Wiccans are not specifically farmers; they occupy many professions and come from a variety of social classes. Even without the farm association, however, they believe the solstices and equinoxes are sacred times. They also worship the time of harvest, and honor dead ancestors on Halloween (Samhain).





Wiccans have religious rituals that celebrate their holidays and that recognize important moments in life such as joining and forming a new coven (a Wiccan religious community) or getting married, or welcoming a new child. Their rituals, often keyed to the phases of the moon, involve magic circles, calling upon elemental forces, and the use of various tools including candles, brooms, incense, and ritual blades. Nudity and sex acts have sometimes been part of Wiccan religious practice, but this is very unusual among modern Wiccans so far as I can determine and has probably been over-emphasized for purposes of sensationalism. A representative Wiccan event is called a Handfast, and involves the practitioners holding hands in a circle while the priests lead in worship on an altar in the center of the circle. A wedding would be done as a Handfast, for example.


Wiccans also practice witchcraft on their own. They use magic for practical purposes, seeking general well-being as well as trying to overcome problems such as illness and day-to-day challenges. Wiccans are not supposed to use witchcraft against others, because they are taught from childhood to believe that there are serious consequences to doing so. The basic belief is that if you harm someone with magic, you will be struck by a backlash and will be harmed three times as badly yourself. The use of the number three may seem arbitrary, but it probably isn't -- remember that the Goddess is a triple entity, and that the number three is sacred in many faiths besides the one I'm describing.


I have asked the Wiccan priest I am interviewing to write to me more about daily magic practices in Wicca, so with luck there will be more on this subject in part two.





There's nothing paranormal about them that I can determine. They do practice magic, but the distinction between magic and prayer is not very great. Most practicing Wiccans are indistinguishable from non-Wiccans when they are not specially dressed.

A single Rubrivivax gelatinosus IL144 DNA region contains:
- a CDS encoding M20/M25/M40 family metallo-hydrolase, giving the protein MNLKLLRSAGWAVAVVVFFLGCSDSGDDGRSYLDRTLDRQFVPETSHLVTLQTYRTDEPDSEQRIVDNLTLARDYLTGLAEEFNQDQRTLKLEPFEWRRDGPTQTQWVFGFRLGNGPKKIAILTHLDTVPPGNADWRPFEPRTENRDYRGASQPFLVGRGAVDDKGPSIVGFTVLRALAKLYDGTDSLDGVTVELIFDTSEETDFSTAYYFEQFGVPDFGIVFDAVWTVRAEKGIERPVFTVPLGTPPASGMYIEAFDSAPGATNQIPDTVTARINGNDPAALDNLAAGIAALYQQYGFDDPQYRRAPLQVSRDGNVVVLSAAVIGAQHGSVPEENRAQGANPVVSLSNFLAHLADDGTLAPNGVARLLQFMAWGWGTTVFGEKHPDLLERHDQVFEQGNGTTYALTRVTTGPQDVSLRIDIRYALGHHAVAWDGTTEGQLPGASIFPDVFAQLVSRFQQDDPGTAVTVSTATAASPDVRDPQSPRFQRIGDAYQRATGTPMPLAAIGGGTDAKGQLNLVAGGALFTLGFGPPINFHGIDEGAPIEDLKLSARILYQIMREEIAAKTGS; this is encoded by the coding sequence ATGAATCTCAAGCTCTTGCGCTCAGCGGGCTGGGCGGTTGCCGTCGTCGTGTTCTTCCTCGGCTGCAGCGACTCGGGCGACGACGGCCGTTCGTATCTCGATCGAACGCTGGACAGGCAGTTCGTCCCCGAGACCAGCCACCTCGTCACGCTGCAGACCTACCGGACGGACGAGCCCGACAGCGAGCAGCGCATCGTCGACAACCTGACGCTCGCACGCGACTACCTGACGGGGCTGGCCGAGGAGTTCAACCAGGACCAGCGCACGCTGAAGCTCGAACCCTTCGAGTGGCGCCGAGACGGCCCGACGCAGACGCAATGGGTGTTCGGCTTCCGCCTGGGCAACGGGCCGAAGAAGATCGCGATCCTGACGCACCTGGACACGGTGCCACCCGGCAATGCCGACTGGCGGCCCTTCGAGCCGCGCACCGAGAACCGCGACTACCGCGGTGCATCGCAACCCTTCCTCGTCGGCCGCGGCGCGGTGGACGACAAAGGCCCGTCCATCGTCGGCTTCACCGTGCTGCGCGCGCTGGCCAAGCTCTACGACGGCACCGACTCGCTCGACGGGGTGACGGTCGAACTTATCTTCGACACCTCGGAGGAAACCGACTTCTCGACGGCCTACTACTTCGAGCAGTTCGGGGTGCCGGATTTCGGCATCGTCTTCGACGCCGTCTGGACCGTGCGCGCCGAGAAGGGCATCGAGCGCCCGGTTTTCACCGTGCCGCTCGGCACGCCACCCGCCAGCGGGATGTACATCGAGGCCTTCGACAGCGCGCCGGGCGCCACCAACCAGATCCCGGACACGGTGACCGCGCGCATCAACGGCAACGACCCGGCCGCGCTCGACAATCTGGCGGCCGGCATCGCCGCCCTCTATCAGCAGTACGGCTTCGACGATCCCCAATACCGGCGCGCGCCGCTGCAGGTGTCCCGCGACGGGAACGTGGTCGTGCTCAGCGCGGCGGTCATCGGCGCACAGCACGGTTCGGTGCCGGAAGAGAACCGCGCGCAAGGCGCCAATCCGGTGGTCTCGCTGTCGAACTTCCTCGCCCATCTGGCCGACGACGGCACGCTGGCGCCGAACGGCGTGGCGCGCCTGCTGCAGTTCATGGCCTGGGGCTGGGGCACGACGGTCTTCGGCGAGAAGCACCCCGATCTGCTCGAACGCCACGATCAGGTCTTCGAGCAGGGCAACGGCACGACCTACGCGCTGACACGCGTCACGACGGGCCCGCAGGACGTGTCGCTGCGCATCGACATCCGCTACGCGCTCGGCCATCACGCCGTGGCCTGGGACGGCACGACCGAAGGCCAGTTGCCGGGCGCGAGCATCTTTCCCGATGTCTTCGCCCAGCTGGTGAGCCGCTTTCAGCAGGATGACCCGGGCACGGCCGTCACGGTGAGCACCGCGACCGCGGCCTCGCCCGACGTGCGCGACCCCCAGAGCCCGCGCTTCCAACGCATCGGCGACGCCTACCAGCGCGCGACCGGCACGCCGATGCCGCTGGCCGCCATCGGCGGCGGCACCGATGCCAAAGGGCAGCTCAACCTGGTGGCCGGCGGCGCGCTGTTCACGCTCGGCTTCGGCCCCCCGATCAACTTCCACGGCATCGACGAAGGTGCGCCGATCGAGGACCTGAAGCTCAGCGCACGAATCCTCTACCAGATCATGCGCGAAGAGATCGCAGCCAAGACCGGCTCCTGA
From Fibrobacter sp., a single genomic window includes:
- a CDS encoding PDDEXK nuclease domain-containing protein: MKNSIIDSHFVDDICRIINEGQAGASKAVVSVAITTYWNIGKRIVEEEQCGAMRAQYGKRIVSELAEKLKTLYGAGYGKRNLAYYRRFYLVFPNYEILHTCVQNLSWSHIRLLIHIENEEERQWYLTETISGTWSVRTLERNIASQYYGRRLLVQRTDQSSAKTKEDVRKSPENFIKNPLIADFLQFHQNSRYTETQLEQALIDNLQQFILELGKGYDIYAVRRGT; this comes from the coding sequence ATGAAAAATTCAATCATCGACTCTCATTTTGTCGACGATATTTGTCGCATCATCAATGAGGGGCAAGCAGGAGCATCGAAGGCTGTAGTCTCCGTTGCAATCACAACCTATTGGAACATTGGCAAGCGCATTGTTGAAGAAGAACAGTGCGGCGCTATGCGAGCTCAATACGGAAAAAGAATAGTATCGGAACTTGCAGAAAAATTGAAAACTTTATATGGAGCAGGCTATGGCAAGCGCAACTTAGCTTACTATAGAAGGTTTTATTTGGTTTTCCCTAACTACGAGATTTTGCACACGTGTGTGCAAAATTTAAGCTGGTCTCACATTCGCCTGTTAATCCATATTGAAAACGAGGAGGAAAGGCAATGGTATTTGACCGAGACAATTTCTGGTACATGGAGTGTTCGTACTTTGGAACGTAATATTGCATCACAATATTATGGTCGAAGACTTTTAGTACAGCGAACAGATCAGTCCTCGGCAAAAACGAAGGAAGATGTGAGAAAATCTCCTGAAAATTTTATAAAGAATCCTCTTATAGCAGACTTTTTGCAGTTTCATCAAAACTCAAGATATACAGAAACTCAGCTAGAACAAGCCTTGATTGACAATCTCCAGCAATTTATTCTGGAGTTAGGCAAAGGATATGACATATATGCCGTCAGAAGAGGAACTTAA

I have seen some cases on TV in which Wiccan priests have gotten involved in magic to deal with negative entities and ghosts. The stories were dramatized for TV, making their truthfulness difficult to evaluate. I think it's fair to say that religious leaders of all faiths have about equivalent levels of effectiveness when dealing with these situations. In other words, it depends on the individual's state of mind and preparation. I've asked my interview subject to comment about this and will pass on to you what he tells me.





No, I think they prefer to be left to their own business. Wicca is not a religion that actively recruits or seeks a lot of publicity. I don't recommend being scared of a Wiccan subgroup in your community; you can interact with them normally day-to-day. No one can threaten your beliefs if you are serious about them. If an individual Wiccan practitioner menaces you, she or he is acting contrary to the stated beliefs of the faith, and can be dealt with normally, as you would handle any bully.





Most Wiccans are in North American and Europe and have European ancestry. The only way I can assess the presence of Wicca in the world is its presence on the Internet relative to that of other religions. A Google search for Wicca as I write this article produces 4.6 million hits. Christianity produces 42 million hits; Islam, often viewing as the fastest-growing religion on Earth, over 100 million, although that number may be exaggerated by the actions of the violent fringe groups within that faith. Judaism draws 15 million hits; Hinduism 10 million; Buddhism 17 million; Sikhism 7.5 million. Jainism and Bahai each yield 1 million hits, Zoroastrianism about 600 thousand, Satanism and Santeria each 3.5 million hits. This unscientific test shows that Wicca is definitely a minority religion.





I hope you will go to my website,, or view this youtube video,, to learn more about School of the Ages: The Ghost in the Crystal, my novel which can be purchased for Amazon Kindle or Barnes & Noble Nook. It is about a magic school in New York City and a teen magician who must face the threat of a powerful evil spirit from ancient Egypt. I will be very surprised if you don't think it's one of the best novels about magic and the paranormal that you have ever read.


See Part 2: Wicca Questions Asked and Answered!


Matt Posner is a featured contributor to this WorldOfTheStrange website.

Contributions include: TV Ghost Hunting Shows, What Are Poltergeists?, Witchcraft -- Wicca -- Hey, What is That?, Wicca Questions Asked and Answered!